An international Non-Governmental Organisation (NGO), Sightsavers Nigeria has called for inclusive sexual health and improved access to family planning services for People with Disabilities (PWDs).
Ms Joy Tarbo, Communications Associate, Sightsavers, made the call in a statement in Abuja in commemoration of the World Contraception Day celebrated every Sept. 26.
The day is marked to spread awareness about contraception and to help couples make informed choices on their sexual and reproductive health.
Tarbo said that evidence revealed that West Africa had the lowest rates of contraception use in the world, some of the highest maternal death and morbidity rates.
According to her, women and adolescent girls with disabilities in Nigeria face multiple forms of discrimination and barriers in accessing family planning services and contraceptives.
She said: “They also face significant barriers with regards to free and informed choice and experience a higher risk of forced and coerced sterilisation and contraception.”
Dr. Joy Shu’aibu, Director, Programme Operations in Nigeria, Sightsavers, while calling for improved healthcare services, decried stigmatisation and poor access to sexual and reproductive health services for PWDs.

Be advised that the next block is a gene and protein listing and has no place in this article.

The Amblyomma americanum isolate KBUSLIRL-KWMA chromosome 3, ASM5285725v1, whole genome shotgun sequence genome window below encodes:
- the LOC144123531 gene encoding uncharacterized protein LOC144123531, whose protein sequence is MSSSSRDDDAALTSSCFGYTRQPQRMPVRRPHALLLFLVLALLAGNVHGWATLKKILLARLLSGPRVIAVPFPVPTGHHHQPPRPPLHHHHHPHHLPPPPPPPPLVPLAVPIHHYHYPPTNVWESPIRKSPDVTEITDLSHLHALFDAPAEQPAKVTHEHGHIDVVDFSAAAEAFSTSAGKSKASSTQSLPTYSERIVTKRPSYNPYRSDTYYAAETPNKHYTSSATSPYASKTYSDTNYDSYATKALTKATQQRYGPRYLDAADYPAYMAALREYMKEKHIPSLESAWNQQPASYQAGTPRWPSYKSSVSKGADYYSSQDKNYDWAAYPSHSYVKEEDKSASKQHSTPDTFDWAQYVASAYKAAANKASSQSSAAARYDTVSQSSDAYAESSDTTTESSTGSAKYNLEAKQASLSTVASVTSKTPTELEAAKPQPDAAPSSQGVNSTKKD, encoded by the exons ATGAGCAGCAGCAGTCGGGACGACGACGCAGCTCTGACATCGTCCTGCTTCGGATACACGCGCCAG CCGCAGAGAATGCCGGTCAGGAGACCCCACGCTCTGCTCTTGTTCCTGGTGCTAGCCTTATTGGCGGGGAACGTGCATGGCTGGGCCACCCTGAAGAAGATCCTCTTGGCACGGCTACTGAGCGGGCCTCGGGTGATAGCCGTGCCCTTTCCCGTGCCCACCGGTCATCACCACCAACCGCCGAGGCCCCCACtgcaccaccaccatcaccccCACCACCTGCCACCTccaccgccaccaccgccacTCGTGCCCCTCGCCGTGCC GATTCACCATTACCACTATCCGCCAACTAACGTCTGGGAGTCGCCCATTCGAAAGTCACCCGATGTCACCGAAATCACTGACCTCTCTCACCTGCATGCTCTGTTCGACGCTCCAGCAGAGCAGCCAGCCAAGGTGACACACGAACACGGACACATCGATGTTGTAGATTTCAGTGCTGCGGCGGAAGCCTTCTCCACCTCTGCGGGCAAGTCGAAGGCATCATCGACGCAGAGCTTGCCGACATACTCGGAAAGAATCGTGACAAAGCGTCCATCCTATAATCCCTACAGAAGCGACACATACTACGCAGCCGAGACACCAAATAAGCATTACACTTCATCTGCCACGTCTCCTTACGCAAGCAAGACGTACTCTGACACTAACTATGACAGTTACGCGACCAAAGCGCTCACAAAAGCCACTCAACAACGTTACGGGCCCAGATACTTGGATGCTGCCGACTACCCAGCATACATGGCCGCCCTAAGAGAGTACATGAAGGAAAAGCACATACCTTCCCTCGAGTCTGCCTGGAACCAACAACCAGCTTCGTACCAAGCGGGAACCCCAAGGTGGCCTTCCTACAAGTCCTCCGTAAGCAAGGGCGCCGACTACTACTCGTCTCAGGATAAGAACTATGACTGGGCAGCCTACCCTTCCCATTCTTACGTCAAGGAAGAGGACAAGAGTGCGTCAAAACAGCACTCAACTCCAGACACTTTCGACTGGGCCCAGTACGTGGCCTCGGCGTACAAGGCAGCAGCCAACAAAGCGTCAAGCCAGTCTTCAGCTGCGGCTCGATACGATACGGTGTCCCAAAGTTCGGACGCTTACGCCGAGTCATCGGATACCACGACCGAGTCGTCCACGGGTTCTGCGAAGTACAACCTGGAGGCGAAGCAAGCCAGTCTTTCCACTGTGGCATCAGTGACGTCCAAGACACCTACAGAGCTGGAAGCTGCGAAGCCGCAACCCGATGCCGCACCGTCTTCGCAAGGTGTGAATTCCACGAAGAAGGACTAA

“We are using the World Contraception Day to highlight the need for sexual and reproductive health services to be inclusive and accessible for people with disabilities.
“Sexual and reproductive health and rights are basic human rights. They are not only an integral part of the right to health but are also necessary to enjoy the rights to life, information and freedom from discrimination.
“Everyone should have access to safe, informed healthcare services without barriers, but sadly this is still not the case.”
Shuaibu revealed that the organisation was leading an inclusive family planning project under the UK Foreign Commonwealth and Development Office’s (FCDO) “Inclusive Futures Consortium”.
She said that the project aimed at improving access to family planning for PWDs in Kaduna State and other Hausa-speaking communities, by working directly with women-led representative disability organisations.
Hajiya Nafisa Musa Isa, Family Planning Coordinator, Kaduna State Primary Health Care Board, noted the positive impact of inclusive healthcare.
“It is important that PWDs are not left behind in healthcare. If we neglect them, achieving the Sustainable Development Goals (SDGs) will be almost impossible.”
“They have the right to access information and services needed to support their choices and optimise health, right to decide the number and spacing of their children, right to consent to marriage and equality in marriage.
“They also have the right to be free from sexual violence and right to enjoy scientific progress and consent to experimentation,” she said.
Sightsavers Nigeria in collaboration with Women’s Integrated Sexual Health (WISH) programme in West Africa, Options Nigeria advocates for the Kano State Contributory Healthcare Management Agency (KSCHMA) to prioritise the sexual and reproductive health needs of PWDs.